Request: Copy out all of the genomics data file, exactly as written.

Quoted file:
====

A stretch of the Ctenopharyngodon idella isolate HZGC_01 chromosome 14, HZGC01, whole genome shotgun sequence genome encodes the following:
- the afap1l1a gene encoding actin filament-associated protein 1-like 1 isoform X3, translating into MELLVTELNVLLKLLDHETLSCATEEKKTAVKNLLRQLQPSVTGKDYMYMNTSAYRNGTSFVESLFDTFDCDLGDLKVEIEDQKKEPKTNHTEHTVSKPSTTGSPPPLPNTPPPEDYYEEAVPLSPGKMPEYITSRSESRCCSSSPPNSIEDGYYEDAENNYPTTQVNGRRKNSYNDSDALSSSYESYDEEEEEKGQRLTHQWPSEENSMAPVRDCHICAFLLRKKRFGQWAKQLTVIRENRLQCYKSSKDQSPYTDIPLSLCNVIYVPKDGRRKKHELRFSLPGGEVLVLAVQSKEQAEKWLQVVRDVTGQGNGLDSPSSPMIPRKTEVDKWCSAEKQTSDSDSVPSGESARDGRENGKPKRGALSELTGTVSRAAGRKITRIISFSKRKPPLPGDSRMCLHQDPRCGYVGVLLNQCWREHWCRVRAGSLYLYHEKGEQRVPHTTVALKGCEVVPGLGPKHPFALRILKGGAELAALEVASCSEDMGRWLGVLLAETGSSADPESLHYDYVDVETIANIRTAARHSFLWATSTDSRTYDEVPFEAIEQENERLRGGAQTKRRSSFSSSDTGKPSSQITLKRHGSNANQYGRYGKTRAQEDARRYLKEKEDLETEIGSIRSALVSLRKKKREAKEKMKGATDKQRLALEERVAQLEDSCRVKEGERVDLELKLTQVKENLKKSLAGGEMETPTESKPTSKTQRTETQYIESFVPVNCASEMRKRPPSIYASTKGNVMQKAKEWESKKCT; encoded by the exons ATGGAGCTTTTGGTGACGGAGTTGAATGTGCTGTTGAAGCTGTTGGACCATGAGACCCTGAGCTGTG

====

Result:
A stretch of the Ctenopharyngodon idella isolate HZGC_01 chromosome 14, HZGC01, whole genome shotgun sequence genome encodes the following:
- the afap1l1a gene encoding actin filament-associated protein 1-like 1 isoform X3, translating into MELLVTELNVLLKLLDHETLSCATEEKKTAVKNLLRQLQPSVTGKDYMYMNTSAYRNGTSFVESLFDTFDCDLGDLKVEIEDQKKEPKTNHTEHTVSKPSTTGSPPPLPNTPPPEDYYEEAVPLSPGKMPEYITSRSESRCCSSSPPNSIEDGYYEDAENNYPTTQVNGRRKNSYNDSDALSSSYESYDEEEEEKGQRLTHQWPSEENSMAPVRDCHICAFLLRKKRFGQWAKQLTVIRENRLQCYKSSKDQSPYTDIPLSLCNVIYVPKDGRRKKHELRFSLPGGEVLVLAVQSKEQAEKWLQVVRDVTGQGNGLDSPSSPMIPRKTEVDKWCSAEKQTSDSDSVPSGESARDGRENGKPKRGALSELTGTVSRAAGRKITRIISFSKRKPPLPGDSRMCLHQDPRCGYVGVLLNQCWREHWCRVRAGSLYLYHEKGEQRVPHTTVALKGCEVVPGLGPKHPFALRILKGGAELAALEVASCSEDMGRWLGVLLAETGSSADPESLHYDYVDVETIANIRTAARHSFLWATSTDSRTYDEVPFEAIEQENERLRGGAQTKRRSSFSSSDTGKPSSQITLKRHGSNANQYGRYGKTRAQEDARRYLKEKEDLETEIGSIRSALVSLRKKKREAKEKMKGATDKQRLALEERVAQLEDSCRVKEGERVDLELKLTQVKENLKKSLAGGEMETPTESKPTSKTQRTETQYIESFVPVNCASEMRKRPPSIYASTKGNVMQKAKEWESKKCT; encoded by the exons ATGGAGCTTTTGGTGACGGAGTTGAATGTGCTGTTGAAGCTGTTGGACCATGAGACCCTGAGCTGTG